- Header Length (aka Internet Header Length): is the number of 32-bit words in the IP header. For example, if Header Length = 0010, then we know that there are 2 words of 32 bits size each, in the IP header. Header Length is written in 4 bits. So we can have a maximum of (2^4) – 1 = 15 words of 32 bits. This means that the maximum size of an IP header is 15 * 32 = 480 bits = 60 bytes.
- Type of Service
- Packet Length: aka Total Length. Written in 16 bits, it measures the size of the IPv4 datagram in bytes, including the IP header. 16 bits mean that an IP datagram size can be as big as 2^16 – 1 = 65535 bytes. However, most Link layer protocols do not allow this size of IP datagrams to fit into a single layer 2 frame. In fact, IP is constrained to fragment its datagrams (remember that Ethernet frames can have a minimum size of 64 bytes, and Ethernet payload can be as small as 46 bytes).Knowing the Packet Length and the Header Length, it is possible to determine the size of the IP payload.
- version determines the IP version. In IPv4, the version field value =4
- Identifier: aka “Identification”, or “ident”; used to identify fragments that belong to the same packet
- Flags: written in three bits. Values can be:
- 0: reserved
- 1: DF: Don’t’ Fragment
- 2: MF: More Fragments
When a datagram is fragmented, all fragments have the MF flag set (MF bit = 1), except for the last fragment. The last segment does not have the MF set simply because there will be no more fragments.
If a datagram has DF flag set, and a router needs to fragment the datagram, then the datagram is dropped.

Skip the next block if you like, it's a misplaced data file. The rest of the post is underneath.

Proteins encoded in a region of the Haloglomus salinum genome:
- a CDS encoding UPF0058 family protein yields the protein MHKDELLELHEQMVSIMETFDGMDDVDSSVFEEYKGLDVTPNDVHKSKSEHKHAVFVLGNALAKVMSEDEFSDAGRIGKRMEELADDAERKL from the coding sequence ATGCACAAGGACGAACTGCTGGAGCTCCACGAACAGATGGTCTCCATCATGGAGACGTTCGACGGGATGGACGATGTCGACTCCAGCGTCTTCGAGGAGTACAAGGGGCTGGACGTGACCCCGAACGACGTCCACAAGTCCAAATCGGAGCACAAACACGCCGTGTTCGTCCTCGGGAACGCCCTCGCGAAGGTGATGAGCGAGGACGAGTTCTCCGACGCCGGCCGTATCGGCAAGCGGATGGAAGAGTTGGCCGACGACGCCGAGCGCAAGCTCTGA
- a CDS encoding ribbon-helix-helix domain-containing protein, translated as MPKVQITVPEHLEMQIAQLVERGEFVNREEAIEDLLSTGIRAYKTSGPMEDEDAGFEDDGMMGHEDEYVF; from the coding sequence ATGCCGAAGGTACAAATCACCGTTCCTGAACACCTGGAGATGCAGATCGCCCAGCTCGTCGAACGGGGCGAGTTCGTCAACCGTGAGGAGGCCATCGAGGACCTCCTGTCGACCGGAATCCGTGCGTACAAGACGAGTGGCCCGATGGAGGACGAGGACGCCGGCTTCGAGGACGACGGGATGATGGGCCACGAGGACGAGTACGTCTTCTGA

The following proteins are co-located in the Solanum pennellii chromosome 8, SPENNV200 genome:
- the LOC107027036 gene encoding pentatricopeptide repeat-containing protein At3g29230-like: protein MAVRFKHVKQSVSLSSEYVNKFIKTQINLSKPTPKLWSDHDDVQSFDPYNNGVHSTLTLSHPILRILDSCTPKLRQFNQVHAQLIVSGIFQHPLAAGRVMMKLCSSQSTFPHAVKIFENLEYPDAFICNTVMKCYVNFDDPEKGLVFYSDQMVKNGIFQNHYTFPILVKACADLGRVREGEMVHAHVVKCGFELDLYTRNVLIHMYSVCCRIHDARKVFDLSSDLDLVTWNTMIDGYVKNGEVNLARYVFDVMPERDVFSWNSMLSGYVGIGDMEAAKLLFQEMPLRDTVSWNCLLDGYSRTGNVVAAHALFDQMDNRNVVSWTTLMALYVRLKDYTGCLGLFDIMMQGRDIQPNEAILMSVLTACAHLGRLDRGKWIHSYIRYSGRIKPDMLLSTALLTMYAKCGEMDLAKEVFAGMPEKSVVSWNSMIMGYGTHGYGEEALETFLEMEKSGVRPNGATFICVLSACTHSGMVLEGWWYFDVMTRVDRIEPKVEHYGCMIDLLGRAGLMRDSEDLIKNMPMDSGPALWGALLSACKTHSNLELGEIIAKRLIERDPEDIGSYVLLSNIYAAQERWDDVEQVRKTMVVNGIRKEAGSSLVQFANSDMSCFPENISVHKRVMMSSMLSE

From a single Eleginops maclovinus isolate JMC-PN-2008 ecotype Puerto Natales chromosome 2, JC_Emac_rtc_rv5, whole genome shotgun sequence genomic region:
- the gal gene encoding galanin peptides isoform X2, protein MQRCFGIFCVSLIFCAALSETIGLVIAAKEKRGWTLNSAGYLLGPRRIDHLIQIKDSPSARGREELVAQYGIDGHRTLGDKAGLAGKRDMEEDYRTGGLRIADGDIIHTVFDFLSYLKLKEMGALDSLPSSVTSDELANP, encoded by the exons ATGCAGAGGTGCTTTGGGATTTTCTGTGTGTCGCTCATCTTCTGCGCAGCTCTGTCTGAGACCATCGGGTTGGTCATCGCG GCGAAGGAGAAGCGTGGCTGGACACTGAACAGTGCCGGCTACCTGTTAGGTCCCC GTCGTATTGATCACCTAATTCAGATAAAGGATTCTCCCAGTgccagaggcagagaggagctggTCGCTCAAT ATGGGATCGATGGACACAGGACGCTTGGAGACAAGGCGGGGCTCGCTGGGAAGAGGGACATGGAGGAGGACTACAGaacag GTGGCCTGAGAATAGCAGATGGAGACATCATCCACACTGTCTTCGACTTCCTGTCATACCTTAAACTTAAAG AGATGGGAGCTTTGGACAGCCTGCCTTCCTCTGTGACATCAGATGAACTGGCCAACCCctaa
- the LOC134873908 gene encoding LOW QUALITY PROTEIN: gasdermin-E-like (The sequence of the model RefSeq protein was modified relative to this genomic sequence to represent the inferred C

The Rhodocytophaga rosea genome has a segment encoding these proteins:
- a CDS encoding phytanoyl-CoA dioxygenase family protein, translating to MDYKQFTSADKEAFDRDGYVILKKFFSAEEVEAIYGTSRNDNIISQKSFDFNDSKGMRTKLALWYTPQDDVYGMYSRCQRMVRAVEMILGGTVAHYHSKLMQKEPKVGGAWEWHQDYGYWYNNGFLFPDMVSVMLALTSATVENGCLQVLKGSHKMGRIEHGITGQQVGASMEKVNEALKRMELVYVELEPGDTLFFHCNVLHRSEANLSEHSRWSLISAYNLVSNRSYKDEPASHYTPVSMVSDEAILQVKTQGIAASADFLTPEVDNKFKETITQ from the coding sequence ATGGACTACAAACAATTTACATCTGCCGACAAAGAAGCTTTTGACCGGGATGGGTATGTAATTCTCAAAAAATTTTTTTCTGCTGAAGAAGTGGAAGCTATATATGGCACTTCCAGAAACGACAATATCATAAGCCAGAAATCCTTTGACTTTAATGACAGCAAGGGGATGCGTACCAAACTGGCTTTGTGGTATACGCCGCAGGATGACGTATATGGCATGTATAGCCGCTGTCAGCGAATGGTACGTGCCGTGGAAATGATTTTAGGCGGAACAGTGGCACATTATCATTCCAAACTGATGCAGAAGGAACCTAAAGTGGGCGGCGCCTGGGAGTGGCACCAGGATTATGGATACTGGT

[box type=”note” align=”aligncenter” ] Most network hosts avoid IP fragmentation. It is possible, in instance, that TCP chooses to use segments whose sizes are less than the link layer MTU (less than 1518 bytes for example, in the case of Ethernet) [/box]
- Fragment Offset (aka Fragment ID) : written in 13 bits. It is the offset of the fragment relative to the original fragmented datagram, in multiples of 8 bytes (64 bits). So all fragments will have a size which is a multiple of 8, except for the last segment.
- TTL: written in one byte. TTL is decreased by 1 at each hop. When it reaches 0, the router discards the packet
- Upper layer protocol (aka Protocol ID) : defines the upper layer. For example, ID=6 means it’s a TCP segment. A complete list of protocol numbers is listed here.
- Header Checksum: determines if the header is intact. As the name dictates, it is important to remember that the Header Checksum is calculated based on the IP header only. When receiving a datagram, a router calculates the Header Checksum using a pre-known formula. If the value it finds differs from the Header Checksum value in the datagram, the datagram is dropped. Once the TTL is decreased, a new Header Checksum is calculated and written to the datagram before sending the datagram to the next hop.
- SA: Source Address
- DA : Destination Address
Another great IPv4 header format is layed in the following picture:
- Figure 1: Computer Networking: A Top Down Approach Featuring The Internet
- Figure 3: TCP/IP Illustrated, Volume 1: The Protocols, Fall and Stevens
- Figure 4: Ryusstory.com